Junkie XL

Despite the fact JXL has been working on his 3rd album "Radio JXL A Broadcast From A Computer Hell Cabin" for the best part of the last three years, for some people he will always be the person who remixed Elvis' "A Little Less Conversation". It's not a tag he feels particularly comfortable with and therefore is the track is not included on his forthcoming album which features collaborations with Solomon Burke, Chuck D, Gary Numan, Dave Gahan and Terry Hall amongst others. Designer Magazine caught up with JXL to find out why he signed to Roadrunner Records (home of Slipknot and Sepultura) and how his internet radio station is set to revolutionize the music industry

Q: The new single "Catch Up To My Step" is out nearly a year after "A Little Less Conversation"
A: The thing is that "A Little Less Conversation", from my point of view, should never have come out as a single...since i'm not making any money on that single anyway.

As Junkie XL I focus on 3 major things. One is being an artist releasing music myself with collaborations with other artists. I produce records for example Sasha's "Airdrawndagger". I remix tracks Fischerspooner to Natalie Imbruglia to Rammstein to Dave Gahan. And I do music for movies, for instance the new Matrix film, and also computer games and adverts. That's how it all started with Elvis. I was asked by Nike to do the music for that Ad which I did. And then it was released as a single by the record company of Elvis - it was never intended as a serious JXL release.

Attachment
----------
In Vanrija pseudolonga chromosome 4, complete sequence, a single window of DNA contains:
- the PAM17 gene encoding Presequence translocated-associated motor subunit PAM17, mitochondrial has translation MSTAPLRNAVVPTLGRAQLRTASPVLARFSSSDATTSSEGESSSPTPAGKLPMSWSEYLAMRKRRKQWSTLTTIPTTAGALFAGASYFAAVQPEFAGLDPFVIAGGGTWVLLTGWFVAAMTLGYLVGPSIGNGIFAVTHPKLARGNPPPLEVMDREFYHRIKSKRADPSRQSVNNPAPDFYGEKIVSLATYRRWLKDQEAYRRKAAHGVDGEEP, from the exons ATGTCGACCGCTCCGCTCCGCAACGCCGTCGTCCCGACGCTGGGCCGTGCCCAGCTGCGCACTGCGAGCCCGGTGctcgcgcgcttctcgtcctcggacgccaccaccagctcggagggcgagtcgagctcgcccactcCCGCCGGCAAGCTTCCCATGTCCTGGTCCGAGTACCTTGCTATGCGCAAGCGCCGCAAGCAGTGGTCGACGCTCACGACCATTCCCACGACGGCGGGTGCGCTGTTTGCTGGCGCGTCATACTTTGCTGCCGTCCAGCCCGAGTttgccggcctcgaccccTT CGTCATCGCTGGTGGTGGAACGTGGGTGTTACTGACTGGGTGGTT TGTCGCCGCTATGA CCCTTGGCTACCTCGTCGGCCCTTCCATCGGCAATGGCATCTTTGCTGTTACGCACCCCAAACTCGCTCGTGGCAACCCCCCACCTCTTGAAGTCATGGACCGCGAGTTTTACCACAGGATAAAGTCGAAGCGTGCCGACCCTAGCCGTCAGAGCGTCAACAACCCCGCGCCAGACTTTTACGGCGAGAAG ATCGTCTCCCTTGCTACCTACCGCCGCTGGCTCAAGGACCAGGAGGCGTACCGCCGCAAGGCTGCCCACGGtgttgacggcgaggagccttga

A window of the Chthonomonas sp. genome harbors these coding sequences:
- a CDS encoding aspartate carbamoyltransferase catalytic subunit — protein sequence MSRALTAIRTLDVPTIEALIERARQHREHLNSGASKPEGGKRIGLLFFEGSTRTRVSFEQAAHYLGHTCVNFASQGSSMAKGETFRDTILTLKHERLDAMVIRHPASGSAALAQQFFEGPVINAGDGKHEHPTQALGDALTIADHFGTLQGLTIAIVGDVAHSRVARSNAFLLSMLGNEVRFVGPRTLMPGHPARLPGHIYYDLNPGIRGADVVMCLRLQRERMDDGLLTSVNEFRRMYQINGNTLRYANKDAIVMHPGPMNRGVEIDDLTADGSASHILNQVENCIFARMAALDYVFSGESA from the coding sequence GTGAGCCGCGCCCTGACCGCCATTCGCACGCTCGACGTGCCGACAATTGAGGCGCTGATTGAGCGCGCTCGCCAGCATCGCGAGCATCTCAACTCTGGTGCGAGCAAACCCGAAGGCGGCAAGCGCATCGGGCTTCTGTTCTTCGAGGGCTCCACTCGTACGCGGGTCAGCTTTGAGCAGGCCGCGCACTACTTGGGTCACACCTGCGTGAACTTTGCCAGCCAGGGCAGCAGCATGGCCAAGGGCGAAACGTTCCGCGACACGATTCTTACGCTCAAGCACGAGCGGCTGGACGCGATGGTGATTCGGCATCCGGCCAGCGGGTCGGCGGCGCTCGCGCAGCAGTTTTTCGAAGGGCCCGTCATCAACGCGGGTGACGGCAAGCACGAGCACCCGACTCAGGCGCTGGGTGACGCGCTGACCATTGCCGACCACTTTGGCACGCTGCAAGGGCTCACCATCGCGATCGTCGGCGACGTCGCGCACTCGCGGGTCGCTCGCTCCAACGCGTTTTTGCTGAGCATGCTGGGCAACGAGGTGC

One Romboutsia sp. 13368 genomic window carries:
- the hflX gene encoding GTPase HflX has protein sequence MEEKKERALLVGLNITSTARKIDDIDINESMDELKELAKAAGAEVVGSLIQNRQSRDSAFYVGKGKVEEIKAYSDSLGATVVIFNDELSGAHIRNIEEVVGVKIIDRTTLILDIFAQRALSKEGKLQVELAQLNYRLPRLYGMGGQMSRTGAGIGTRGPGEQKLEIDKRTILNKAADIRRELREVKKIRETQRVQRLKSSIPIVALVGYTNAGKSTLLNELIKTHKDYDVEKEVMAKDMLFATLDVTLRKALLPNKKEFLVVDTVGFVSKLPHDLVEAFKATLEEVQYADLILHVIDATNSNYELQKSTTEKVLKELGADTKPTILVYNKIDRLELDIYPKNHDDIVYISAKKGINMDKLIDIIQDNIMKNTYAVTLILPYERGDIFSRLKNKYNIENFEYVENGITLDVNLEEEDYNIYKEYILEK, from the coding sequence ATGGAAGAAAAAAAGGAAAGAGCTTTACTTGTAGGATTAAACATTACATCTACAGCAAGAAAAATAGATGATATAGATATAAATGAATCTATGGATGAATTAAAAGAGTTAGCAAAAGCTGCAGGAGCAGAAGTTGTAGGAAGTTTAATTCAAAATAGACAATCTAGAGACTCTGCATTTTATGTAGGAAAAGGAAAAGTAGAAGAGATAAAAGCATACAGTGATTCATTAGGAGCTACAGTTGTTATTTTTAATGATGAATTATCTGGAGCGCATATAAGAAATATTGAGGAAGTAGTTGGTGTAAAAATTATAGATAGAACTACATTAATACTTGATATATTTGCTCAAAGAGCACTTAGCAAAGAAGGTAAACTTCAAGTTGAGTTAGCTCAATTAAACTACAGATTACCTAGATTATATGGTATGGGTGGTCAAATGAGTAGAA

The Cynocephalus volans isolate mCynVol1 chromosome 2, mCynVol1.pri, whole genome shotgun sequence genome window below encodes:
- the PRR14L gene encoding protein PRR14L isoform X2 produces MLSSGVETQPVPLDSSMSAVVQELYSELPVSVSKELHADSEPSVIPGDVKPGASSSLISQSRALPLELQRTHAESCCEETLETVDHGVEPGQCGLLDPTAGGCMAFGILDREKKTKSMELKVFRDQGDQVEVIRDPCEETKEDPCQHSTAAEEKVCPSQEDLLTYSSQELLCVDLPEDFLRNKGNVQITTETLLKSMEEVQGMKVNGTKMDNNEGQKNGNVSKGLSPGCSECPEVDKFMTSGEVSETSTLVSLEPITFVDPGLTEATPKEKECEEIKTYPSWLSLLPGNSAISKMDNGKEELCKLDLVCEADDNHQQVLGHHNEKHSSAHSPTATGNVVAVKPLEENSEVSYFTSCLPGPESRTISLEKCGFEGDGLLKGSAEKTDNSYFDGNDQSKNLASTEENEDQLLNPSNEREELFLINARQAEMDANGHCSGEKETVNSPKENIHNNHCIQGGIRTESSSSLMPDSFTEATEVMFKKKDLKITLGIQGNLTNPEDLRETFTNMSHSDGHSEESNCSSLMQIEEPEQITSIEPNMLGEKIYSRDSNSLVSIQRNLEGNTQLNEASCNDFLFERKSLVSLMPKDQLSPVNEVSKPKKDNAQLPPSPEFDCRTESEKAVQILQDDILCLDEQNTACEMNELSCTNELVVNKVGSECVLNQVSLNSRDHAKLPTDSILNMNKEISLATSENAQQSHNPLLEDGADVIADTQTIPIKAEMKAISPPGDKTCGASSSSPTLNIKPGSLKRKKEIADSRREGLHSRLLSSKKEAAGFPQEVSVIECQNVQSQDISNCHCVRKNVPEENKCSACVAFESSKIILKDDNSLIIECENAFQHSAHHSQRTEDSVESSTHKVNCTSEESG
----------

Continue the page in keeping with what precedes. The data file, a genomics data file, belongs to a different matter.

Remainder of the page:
The double album which i'm just about to release with the website, because I'm starting a real radio station on the website, has took 3 years to put together. The Elvis remix for the Nike Ad was something that I did in-between and it now feels like he released a single and what happened next.

Q: You must have needed time to step back and think f**k what's happened here?
A: Oh yeah. After that track went Number 1 in twenty four different countries I got pretty much p**sed for a week with my mates and then it was time to move on. It's also the reason it's not on the album -I don't want to cling the rest of my career on that Elvis track and aesthetically it wouldn't be right to put it on the album.

Q: On the "Radio JXL A Broadcast From A Computer Hell Cabin" album was it always the plan to feature a series of high profile collaborations?
A: The idea was 3 years ago to start a real radio station from where I'm going to broadcast together with the people that I've worked with and will be working with in the future. And there's a 3rd album on there "7AM". So I had an idea to release a double album which would be a reflection on what my radio station stands for and the 3AM disc which my view of night time radio and the 3PM disc which is my view of daytime radio...and of course for that CD I needed vocals.

I wrote 20 tracks with a vocalist in mind without knowing whether that person would end up working with me. I sent it out and hoped that one or two would come back, but they all ended up coming back so that made it all the better.

Q: Numan, Chuck D, Terry Hall, Dave Gahan - it must have been a wish list?
A: I didn't expect them to all come back. Of course Robert Smith, Dave Gahan and Gary Numan on one album is a blast. Gary Numan was the first I recorded in Amsterdam and I was like "Oh my god is f**king Gary Numan" and literally fell of my chair.

Q: Even though you're making dance music, you're coming at it from the angle of a rock musician. Would you agree?